I, perhaps, kind of wasn't maybe telling the entire truth in its entirety.
There is one miniscule thing that I cannot do, until Brian comes home. Something terrible will happen, if I do it. It will be done, eventually, but I have to leave it, for now.
Here. Here it is:
Right there, in the middle. See it?
This penny. I hugged my kid goodbye last August, and he drove off. And this. This penny, I spotted in the driveway. I went to tidy up the "estate" and pick up the penny.
I still cannot.
That it's not rational bothers me not. I park my car on it. I peek under when I unload my groceries. Check to make sure it's still there, when I head off for a walk.
It was temporarily transferred this winter, when snow was shoveled out of the driveway. When the snow melted, I spotted it off to the side in the yard, and gave it a kick with my toe: Back to the driveway, where it belonged.
I've kept my eye on that penny for eight months. I've counted down Brian's time in Iraq with that penny, Brian's penny. 5 months, before he gets home to pick that thing up. 4 months, 3 months...
When he gets home, Brian will pick it up himself, and I will put that penny in a box along with his coins and badges and the rest of his military memorabilia.
I've questioned a few other military moms and spouses.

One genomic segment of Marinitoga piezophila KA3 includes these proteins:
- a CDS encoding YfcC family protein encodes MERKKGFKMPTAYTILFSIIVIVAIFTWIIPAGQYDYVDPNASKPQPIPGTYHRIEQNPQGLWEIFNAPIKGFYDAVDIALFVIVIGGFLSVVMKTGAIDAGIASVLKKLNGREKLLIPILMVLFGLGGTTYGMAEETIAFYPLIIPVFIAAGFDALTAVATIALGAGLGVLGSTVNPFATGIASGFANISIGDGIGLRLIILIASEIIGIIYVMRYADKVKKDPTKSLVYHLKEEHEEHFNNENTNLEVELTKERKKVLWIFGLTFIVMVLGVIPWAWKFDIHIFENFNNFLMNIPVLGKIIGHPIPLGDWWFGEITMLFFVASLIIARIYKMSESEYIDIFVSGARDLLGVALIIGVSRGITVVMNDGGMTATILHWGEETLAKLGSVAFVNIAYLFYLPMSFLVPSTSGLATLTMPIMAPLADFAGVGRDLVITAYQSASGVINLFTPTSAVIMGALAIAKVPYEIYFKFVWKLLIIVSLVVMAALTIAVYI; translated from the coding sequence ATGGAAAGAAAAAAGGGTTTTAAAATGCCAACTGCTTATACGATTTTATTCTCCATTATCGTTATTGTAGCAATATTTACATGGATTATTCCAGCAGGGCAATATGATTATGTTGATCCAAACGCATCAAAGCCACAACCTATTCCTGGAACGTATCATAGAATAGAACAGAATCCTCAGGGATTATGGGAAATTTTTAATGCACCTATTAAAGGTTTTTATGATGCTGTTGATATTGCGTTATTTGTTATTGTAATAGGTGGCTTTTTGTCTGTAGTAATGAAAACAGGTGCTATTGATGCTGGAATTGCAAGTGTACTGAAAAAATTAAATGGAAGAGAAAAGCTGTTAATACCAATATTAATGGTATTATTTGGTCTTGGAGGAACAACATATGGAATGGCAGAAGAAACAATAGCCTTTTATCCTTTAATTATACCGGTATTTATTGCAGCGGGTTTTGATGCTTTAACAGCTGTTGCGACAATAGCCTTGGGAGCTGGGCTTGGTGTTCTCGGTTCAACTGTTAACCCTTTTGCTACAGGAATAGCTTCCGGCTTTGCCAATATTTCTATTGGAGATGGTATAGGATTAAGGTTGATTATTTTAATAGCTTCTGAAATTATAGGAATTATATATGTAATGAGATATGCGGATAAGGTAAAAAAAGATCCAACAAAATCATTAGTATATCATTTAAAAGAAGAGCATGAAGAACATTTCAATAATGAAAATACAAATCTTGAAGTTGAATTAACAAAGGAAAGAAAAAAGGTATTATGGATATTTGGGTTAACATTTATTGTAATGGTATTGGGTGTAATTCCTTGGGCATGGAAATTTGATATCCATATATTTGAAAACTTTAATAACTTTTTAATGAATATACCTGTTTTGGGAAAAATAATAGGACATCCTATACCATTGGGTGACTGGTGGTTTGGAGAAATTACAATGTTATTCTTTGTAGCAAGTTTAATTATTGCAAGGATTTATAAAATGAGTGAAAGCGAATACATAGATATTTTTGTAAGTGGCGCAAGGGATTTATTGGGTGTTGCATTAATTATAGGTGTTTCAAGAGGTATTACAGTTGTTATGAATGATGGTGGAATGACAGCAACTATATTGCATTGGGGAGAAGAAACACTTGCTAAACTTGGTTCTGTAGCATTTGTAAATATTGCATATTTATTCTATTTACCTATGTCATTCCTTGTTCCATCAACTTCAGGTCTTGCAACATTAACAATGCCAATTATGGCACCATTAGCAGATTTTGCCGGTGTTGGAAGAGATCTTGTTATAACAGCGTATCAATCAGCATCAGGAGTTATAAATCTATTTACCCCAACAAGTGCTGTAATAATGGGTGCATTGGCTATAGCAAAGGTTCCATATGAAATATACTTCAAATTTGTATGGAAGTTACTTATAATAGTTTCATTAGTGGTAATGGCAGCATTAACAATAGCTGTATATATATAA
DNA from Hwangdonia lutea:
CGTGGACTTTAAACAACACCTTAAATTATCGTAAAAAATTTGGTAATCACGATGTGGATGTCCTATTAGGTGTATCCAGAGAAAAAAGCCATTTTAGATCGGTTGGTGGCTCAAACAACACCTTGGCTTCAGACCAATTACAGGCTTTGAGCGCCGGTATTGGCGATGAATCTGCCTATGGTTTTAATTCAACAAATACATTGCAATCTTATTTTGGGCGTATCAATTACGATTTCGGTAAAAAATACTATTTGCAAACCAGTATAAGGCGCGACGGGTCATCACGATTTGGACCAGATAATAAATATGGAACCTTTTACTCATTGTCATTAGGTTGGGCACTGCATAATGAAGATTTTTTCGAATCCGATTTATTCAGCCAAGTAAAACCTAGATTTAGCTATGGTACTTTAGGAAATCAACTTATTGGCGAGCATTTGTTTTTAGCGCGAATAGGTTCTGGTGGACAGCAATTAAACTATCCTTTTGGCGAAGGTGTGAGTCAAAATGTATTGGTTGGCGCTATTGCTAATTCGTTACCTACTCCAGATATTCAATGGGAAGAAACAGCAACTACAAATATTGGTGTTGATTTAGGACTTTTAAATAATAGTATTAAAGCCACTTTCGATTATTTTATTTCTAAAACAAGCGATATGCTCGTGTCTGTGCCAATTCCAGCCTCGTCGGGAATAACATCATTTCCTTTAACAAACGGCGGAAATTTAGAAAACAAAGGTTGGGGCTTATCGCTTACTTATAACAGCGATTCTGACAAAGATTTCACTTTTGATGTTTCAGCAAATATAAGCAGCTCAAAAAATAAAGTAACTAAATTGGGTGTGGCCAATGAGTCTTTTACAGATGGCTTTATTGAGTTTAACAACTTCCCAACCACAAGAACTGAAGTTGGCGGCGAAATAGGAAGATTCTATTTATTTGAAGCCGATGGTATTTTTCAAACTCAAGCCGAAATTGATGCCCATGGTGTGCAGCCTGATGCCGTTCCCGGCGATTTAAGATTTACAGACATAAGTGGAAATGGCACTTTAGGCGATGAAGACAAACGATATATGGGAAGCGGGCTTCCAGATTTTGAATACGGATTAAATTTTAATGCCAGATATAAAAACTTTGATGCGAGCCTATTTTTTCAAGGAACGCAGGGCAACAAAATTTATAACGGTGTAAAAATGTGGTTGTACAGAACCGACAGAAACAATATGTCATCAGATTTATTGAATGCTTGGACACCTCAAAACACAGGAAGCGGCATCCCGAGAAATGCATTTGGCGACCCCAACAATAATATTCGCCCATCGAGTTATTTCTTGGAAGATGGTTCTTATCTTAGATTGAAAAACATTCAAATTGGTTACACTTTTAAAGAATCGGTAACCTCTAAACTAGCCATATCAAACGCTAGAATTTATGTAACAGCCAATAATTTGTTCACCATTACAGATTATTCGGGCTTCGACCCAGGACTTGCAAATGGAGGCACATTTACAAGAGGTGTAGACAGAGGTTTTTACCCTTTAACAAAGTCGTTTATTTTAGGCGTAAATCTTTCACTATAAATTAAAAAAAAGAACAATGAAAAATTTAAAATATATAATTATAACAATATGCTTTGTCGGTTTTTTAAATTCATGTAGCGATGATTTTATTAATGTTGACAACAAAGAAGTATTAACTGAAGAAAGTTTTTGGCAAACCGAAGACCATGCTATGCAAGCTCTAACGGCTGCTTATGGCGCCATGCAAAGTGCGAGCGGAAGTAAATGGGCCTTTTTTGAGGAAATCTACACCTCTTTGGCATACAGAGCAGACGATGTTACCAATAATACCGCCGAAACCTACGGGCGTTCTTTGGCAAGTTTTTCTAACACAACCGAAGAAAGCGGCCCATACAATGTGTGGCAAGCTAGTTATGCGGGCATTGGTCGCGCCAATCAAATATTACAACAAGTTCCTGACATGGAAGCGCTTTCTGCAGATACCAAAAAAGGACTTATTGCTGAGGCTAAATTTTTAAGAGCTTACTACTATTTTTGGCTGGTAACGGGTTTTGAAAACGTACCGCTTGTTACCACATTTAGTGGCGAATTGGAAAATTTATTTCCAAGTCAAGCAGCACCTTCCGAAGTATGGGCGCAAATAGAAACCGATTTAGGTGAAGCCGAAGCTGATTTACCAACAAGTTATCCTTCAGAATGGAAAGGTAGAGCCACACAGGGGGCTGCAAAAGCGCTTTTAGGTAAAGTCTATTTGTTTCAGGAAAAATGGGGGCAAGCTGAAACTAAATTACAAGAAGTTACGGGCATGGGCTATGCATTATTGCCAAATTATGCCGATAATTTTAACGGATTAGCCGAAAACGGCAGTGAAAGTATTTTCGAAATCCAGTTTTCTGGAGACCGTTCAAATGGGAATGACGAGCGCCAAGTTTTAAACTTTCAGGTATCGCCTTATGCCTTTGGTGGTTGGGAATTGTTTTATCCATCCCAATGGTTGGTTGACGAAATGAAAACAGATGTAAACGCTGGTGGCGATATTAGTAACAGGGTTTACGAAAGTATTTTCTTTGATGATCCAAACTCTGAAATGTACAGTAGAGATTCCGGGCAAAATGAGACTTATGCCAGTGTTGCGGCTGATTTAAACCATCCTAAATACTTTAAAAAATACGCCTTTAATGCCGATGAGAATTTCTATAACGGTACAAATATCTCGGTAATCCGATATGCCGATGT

- Becky, a reader from California, commented yesterday that she also has not been announcing her son's return to the states to friends, until the time grows nearer.
- "Another Military Mom" will not touch her son's room until he comes back from Iraq.
- One here, ritually signs every single letter with LYAMYGAG. It stands for "Love You And Miss You Gobs and Gobs."
- Jessica and Cliff, pictured left, hang a new cross around one another's neck each time he's deployed. They will not be removed until he's home, and each will remove the other's. (He is currently deployed, and will return home in July, for the necklace exchange.)
It's not just military families. I once read an article about a woman that had to be scrubbing and cleaning, or at least doing something generally unpleasant, when any one of her kids was flying. That makes sense to me: She didn't want to take any chances that she'd be having a whole bunch of fun while her son or daughter's plane crashed.
How about you? Outside of prayer, do you have, or have you ever had a perhaps irrational, concrete ritual that comforts you, and in your mind, ensures the safety of a loved one?